Low & Bonar plc is selling off its European polyethylene film business, and plans a £13 million ($22 million) restructuring for its remaining packaging operations in Europe and North America.
L&B plans to partially close its Tyler, Texas, Bonar Inc. heavy-duty PE sack operation and move the production to plants in Calgary, Alberta, and Burlington, Ontario. The Tyler plant is the packaging unit's only U.S. plant.
Norman McLeon, L&B finance director, said the move will cut costs and improve the efficiency of sack manufacturing in North America. The firm will take a $13.4 million charge to write down the assets, move the machinery and lay off an undetermined number of workers.
L&B also is selling three film plants to British Polythene Industries plc. Two of the acquired plants, Bonar Polythene Films Ltd. of Leominster, England, and Bonar Phormium Packaging NV of Zele, Belgium, reported operating profit of $2.35 million and sales of $64.7 million for the year ended Nov. 30. They have a combined film capacity of 88.2 million pounds per year.
The sale also includes Bonar PE Packaging Sp. z o.o, a small subsidiary film extruder in Poland.
L&B plans to balance its business in favor of its higher margin plastics and specialty materials businesses. Even so, when it announced the disposal and restructuring strategy, the company stressed its continuing commitment to packaging. It will focus on core sectors of folding cartons and packaging services in Europe and industrial packaging in North America, the firm announced.
L&B of Dundee, Scotland, is the parent of Burlington-based packaging firm Bonar Inc. and rotational molder Bonar Plastics Inc. of Newnan, Ga.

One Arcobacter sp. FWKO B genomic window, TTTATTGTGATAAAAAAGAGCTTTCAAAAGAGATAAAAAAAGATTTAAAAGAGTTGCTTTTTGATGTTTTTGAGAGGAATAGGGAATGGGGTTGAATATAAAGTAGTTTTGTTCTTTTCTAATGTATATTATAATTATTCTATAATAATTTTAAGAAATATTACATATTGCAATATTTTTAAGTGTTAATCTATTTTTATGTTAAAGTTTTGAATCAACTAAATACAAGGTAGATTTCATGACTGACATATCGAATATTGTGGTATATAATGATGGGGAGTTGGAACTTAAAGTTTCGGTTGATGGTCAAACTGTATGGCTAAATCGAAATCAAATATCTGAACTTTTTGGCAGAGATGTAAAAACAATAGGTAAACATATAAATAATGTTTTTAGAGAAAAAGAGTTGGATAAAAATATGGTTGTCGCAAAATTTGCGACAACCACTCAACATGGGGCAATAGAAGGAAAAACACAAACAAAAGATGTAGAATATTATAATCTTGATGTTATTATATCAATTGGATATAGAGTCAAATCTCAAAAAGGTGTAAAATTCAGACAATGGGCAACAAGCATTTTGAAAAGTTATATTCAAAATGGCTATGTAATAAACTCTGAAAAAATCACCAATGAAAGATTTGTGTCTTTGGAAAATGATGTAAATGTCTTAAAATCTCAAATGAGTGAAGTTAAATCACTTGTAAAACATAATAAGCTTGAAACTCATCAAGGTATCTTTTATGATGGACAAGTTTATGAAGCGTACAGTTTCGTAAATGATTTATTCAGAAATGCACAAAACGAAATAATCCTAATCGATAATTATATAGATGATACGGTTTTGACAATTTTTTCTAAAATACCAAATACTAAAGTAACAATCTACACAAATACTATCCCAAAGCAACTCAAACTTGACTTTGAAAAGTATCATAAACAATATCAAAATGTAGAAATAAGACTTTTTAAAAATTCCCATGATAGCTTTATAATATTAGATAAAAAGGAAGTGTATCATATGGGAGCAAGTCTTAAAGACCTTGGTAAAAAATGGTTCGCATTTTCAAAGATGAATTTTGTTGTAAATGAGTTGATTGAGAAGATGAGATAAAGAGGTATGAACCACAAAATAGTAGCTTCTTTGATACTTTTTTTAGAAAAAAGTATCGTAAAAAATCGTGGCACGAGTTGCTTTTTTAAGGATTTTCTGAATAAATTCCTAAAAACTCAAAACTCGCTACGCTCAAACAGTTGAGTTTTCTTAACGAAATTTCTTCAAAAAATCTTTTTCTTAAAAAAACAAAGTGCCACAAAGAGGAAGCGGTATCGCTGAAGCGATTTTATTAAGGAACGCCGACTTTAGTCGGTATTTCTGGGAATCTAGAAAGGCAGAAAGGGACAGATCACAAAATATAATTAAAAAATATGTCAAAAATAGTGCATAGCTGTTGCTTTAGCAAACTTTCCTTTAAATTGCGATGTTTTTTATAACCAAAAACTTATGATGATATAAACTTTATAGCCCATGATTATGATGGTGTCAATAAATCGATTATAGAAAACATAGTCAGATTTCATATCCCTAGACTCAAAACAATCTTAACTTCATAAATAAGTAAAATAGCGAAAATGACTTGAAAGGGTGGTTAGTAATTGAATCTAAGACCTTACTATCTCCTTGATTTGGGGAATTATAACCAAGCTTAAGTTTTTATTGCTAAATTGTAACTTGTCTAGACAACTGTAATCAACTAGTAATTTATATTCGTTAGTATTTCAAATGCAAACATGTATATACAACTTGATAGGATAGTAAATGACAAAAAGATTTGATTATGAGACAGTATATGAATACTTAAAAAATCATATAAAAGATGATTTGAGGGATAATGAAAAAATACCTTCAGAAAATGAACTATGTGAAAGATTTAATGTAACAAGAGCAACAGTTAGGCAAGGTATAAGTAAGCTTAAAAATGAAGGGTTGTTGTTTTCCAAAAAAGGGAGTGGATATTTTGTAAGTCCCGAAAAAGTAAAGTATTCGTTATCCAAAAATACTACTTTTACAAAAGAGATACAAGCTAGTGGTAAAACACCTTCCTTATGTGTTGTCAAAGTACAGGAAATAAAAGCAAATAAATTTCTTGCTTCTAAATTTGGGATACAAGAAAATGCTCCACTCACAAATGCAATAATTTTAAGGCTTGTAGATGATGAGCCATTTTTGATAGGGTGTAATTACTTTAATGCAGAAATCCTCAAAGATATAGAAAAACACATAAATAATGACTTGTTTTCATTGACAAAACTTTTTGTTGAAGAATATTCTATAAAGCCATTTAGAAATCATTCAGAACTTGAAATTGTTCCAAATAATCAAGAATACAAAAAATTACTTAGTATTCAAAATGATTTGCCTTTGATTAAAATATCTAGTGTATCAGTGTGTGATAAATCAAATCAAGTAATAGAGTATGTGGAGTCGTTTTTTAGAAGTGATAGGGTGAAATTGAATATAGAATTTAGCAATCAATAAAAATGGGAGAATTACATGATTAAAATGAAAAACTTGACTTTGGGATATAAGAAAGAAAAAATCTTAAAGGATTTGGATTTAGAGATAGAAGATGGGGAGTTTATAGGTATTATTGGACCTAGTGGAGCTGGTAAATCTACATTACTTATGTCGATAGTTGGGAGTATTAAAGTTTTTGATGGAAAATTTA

The Leominster and Zele film plants produce agricultural silage stretch wrap, and the Leominster plant also turns out PE shrink wrap. The Belgian plant also prints PE film for form-fill-seal applications and pallet protection, and converts pallet covers and heavy-duty sacks.
Together, the plants produce around 34 million pounds per year of silage wrap and about 19.8 million pounds per year of shrink wrap, according to BPI.
BPI will pay $13 million for the plants, plus assume about $10.8 million in debt, according to L&B.
``As we continue repositioning the group to achieve consistently higher returns for our shareholders, it was clear that our European film business would be unable to deliver the level of performance we strive for,'' said Jim Heilig, L&B chief executive officer and former CEO of Bonar Inc.
``Clearly, we could use the proceeds more effectively elsewhere,'' he said.
Heilig noted that L&B has made six acquisitions in higher-return businesses during the past 14 months, including additions of rotomolding and specialty material plants across Europe.
``We are currently pursuing additional opportunities,'' he added.
Last year, L&B reported a $5 million drop in profit in the silage wrap business. Sales were ``severely affected by the increasingly competitive market,'' L&B said.
The strong pound sterling and aggressive competition from other European producers have helped seal the fate of the regional packaging operations.
In September, L&B sold off its 50 percent share of an Austrian packaging film joint venture to its local partner.
BPI of Greenock, Scotland, is Europe's leading PE film product manufacturer. In April it bought the PE film and sack businesses of plastic pipe extruder Wavin BV of Zwolle, the Netherlands. This latest buy consolidates its place in United Kingdom and Irish markets and allows it to develop its European business, said Cameron McLatchie, BPI chairman and CEO.